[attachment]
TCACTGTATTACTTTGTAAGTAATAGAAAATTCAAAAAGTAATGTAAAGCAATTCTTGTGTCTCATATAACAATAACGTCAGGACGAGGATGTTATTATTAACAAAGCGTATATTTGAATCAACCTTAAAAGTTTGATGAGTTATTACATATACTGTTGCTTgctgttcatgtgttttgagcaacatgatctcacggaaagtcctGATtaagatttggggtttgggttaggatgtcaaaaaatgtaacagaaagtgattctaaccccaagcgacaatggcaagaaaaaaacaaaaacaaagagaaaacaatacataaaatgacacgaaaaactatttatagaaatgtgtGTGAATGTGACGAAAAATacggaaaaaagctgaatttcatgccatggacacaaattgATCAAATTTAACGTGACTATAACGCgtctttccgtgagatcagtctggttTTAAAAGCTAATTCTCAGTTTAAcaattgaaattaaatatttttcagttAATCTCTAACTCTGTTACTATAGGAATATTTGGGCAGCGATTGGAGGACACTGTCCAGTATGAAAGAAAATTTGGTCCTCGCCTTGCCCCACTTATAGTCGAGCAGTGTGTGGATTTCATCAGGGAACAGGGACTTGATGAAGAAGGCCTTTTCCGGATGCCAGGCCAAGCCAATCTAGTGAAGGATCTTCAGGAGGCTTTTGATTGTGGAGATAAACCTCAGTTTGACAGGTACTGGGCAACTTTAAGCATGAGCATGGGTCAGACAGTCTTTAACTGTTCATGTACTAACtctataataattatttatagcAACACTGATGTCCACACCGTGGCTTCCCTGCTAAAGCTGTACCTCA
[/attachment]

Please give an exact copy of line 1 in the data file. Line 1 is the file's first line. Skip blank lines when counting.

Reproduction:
TCACTGTATTACTTTGTAAGTAATAGAAAATTCAAAAAGTAATGTAAAGCAATTCTTGTGTCTCATATAACAATAACGTCAGGACGAGGATGTTATTATTAACAAAGCGTATATTTGAATCAACCTTAAAAGTTTGATGAGTTATTACATATACTGTTGCTTgctgttcatgtgttttgagcaacatgatctcacggaaagtcctGATtaagatttggggtttgggttaggatgtcaaaaaatgtaacagaaagtgattctaaccccaagcgacaatggcaagaaaaaaacaaaaacaaagagaaaacaatacataaaatgacacgaaaaactatttatagaaatgtgtGTGAATGTGACGAAAAATacggaaaaaagctgaatttcatgccatggacacaaattgATCAAATTTAACGTGACTATAACGCgtctttccgtgagatcagtctggttTTAAAAGCTAATTCTCAGTTTAAcaattgaaattaaatatttttcagttAATCTCTAACTCTGTTACTATAGGAATATTTGGGCAGCGATTGGAGGACACTGTCCAGTATGAAAGAAAATTTGGTCCTCGCCTTGCCCCACTTATAGTCGAGCAGTGTGTGGATTTCATCAGGGAACAGGGACTTGATGAAGAAGGCCTTTTCCGGATGCCAGGCCAAGCCAATCTAGTGAAGGATCTTCAGGAGGCTTTTGATTGTGGAGATAAACCTCAGTTTGACAGGTACTGGGCAACTTTAAGCATGAGCATGGGTCAGACAGTCTTTAACTGTTCATGTACTAACtctataataattatttatagcAACACTGATGTCCACACCGTGGCTTCCCTGCTAAAGCTGTACCTCA